I haven’t been able to sense in what stage I was clearly at all, so far. What seems to be complicating things is that I find it difficult to separate intellectual insight from experiential insight. A lot of concepts elicit a ‘duh, of course’, but then I never know if that’s only intellectual insight.

Recently, it’s been a bit of a mixed bag. I’ve had two or three days where I had some kind of ‘Buddhist mania’ where I was simultaneously laughing and crying because I could see impermanence/interconnectedness so clearly. There have also been days where I was feeling extreme grief and desolation or anxiety about the fact that there really is nothing solid, nothing to hold onto. (It’s not exactly fun, having my level of tolerance of uncertainty and being confronted with the ever-changing nature of reality). As I’ve said, my meditations have become somewhat shortened as I started feeling pretty intense resistance to my sits. Sometimes the sits are fine and I have no idea why the resistance was there, other sits I feel like I’m tearing apart and want to rip my heart out of my chest or scream. Physically I have sits where I have zero complaints, and other days I’m pretty uncomfortable and my back hurts and my head is a block of tension.

The tension I feel on my chest is also carrying over into daily life. I briefly wondered if it was there before and I just didn’t feel it, or if it has some other reason than my meditation, but I haven’t been able to figure anything out. That is unusual for me, as I am pretty analytical, and I have had a shitload of therapy. Meaning, I generally know what’s up. But here’s this tension, this tearing sensation. I can observe the thoughts that my mind forms to explain why it’s there, but they’re obviously post-tension, so they’re meaningless. By paying attention to different objects, the thoughts will shift course. It’s actually pretty fun to experience being super mad at a table for not having a permanent self.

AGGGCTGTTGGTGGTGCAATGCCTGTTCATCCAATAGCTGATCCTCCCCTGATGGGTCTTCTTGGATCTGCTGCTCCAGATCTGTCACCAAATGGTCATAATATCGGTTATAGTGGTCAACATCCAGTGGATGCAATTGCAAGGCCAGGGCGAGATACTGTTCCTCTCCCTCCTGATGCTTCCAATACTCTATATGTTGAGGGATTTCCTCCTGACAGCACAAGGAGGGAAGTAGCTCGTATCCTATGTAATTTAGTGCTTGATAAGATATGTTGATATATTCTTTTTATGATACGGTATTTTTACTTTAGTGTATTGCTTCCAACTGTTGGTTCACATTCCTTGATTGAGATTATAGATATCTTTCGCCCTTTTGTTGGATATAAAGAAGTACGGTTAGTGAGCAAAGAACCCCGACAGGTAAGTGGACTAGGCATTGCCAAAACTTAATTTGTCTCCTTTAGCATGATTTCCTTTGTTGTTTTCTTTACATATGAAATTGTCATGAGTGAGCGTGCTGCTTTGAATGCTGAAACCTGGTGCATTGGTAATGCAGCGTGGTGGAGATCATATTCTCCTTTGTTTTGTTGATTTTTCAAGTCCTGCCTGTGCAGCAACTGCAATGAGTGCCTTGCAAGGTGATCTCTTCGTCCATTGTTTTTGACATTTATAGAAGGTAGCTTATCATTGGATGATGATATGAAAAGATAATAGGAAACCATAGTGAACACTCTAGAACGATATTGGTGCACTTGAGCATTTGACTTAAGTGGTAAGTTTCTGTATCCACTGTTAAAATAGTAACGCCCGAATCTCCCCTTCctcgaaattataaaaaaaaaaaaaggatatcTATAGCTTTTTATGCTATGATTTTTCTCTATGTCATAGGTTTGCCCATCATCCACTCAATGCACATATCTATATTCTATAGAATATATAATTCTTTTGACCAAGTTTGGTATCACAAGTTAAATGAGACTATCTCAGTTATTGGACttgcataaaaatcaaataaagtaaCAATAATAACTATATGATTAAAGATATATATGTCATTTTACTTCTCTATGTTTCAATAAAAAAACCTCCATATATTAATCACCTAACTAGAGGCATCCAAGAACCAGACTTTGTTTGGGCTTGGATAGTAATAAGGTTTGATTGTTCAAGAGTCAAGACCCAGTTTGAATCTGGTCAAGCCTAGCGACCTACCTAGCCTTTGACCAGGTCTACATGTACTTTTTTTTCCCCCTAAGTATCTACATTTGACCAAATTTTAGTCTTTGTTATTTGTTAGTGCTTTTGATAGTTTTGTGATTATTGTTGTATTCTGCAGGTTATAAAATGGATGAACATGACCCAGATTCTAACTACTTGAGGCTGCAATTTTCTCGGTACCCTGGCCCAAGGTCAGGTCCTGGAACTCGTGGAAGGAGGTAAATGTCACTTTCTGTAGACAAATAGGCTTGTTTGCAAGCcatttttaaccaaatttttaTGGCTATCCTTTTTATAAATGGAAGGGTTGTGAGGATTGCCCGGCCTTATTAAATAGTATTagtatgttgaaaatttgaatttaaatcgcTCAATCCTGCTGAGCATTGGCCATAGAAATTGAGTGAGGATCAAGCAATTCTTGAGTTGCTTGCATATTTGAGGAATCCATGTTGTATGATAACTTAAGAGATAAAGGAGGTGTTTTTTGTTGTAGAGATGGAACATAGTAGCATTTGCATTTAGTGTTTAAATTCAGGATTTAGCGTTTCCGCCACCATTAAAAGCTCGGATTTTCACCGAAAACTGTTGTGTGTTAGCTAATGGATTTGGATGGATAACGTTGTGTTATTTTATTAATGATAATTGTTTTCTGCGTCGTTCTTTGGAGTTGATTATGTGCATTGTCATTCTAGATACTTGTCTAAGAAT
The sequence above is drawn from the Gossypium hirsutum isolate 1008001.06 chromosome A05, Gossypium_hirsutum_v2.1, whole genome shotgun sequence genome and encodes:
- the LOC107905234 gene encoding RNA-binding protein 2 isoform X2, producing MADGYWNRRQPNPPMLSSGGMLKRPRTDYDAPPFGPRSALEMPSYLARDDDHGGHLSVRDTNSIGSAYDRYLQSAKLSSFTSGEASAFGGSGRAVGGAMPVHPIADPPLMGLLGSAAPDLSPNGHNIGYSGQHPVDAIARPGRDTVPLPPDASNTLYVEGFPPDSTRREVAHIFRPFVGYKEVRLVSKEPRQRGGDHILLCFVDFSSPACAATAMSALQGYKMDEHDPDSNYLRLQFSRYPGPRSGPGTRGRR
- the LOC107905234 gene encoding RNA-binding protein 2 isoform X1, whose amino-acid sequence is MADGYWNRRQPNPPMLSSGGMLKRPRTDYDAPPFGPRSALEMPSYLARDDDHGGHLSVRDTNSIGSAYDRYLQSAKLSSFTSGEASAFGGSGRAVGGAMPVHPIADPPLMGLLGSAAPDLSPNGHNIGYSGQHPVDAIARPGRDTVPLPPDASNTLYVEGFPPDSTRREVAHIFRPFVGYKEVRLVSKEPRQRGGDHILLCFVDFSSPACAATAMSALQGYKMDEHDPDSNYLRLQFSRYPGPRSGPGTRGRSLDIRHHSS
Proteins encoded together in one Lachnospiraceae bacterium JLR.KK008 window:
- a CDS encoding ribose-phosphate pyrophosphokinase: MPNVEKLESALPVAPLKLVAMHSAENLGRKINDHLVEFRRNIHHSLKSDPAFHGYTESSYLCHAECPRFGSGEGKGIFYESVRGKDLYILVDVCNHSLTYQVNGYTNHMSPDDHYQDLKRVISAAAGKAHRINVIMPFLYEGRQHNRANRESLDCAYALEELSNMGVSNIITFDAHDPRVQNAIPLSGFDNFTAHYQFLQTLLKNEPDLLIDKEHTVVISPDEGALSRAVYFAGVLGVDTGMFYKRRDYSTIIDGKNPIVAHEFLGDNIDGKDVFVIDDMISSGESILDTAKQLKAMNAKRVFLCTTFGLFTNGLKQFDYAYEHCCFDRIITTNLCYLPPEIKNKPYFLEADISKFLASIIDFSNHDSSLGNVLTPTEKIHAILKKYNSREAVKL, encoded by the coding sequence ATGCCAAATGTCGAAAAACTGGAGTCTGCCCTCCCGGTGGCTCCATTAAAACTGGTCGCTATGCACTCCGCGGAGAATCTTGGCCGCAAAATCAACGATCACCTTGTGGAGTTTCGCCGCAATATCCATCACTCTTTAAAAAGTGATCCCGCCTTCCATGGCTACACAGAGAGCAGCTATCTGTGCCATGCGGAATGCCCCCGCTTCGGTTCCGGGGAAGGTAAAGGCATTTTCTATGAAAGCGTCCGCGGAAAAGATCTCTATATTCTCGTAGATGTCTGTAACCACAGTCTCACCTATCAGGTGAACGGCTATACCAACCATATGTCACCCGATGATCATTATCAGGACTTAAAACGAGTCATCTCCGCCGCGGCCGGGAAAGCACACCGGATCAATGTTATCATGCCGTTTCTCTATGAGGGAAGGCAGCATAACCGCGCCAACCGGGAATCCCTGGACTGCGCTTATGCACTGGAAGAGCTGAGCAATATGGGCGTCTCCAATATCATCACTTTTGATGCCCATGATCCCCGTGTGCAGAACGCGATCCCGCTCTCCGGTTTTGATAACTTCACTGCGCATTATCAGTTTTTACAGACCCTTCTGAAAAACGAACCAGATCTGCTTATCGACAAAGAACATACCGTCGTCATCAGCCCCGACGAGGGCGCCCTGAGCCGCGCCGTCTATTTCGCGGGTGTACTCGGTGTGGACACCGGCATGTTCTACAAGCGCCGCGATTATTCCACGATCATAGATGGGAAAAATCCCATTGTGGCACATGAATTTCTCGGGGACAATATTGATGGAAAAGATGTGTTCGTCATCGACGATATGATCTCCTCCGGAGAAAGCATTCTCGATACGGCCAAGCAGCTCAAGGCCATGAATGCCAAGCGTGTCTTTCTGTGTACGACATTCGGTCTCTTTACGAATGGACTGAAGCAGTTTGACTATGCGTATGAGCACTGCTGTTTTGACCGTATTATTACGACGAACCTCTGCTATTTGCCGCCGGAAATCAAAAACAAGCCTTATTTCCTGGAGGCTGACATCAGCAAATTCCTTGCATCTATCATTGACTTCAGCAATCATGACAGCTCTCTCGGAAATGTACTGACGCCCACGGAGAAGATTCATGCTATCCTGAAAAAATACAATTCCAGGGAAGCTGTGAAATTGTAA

I also have had brief experiences of equanimity (the trait/state, not the Stage, I think). I’ve always been pragmatic – if you can’t change something, might as well stop being bothered and accept it. It’s been getting stronger to a point where I clearly am able to accept situations that would have been troubling me in the past. It’s also been getting better with respect to my negative experiences – I know that anything I experience will pass, so I can just focus on my wider consciousness and breathe. I’m getting better at early detection – I know when I’m about to start doing something to ‘fix’ a feeling (like eating or playing with my phone, which generally doesn’t work out) and I can mostly stop myself.

Any thoughts or guidance you might be able to offer are greatly appreciated. I would like to find a teacher with knowledge of the stages here in the Netherlands, but I have no idea how to go about that. Does one go knocking around asking people if they’ve heard of the dark night?

RE: Gather 'round, this is going to be long.
Answer
1/15/20 5:12 AM as a reply to Lena B.
Hi and welcome! I hope you'll like it here. I'm autistic too. Personally I don't see it as a disorder, but as a difference that has both upsides and downsides and that also can be challenging because it means that one has to deal with being a minority in a society that mainly caters to the majority. The way you describe your experiences, I wouldn't be surprised of you have crossed the A&P at least once, maybe a few times. The "Buddhist mania" sure sounds like it, especially since it was also followed by challenging phases, if I understand you correctly. I'm sorry to say I don't know of any teachers in the Netherlands. Just wanted to say hi. 

RE: Gather 'round, this is going to be long.
Answer
1/15/20 10:33 AM as a reply to Lena B.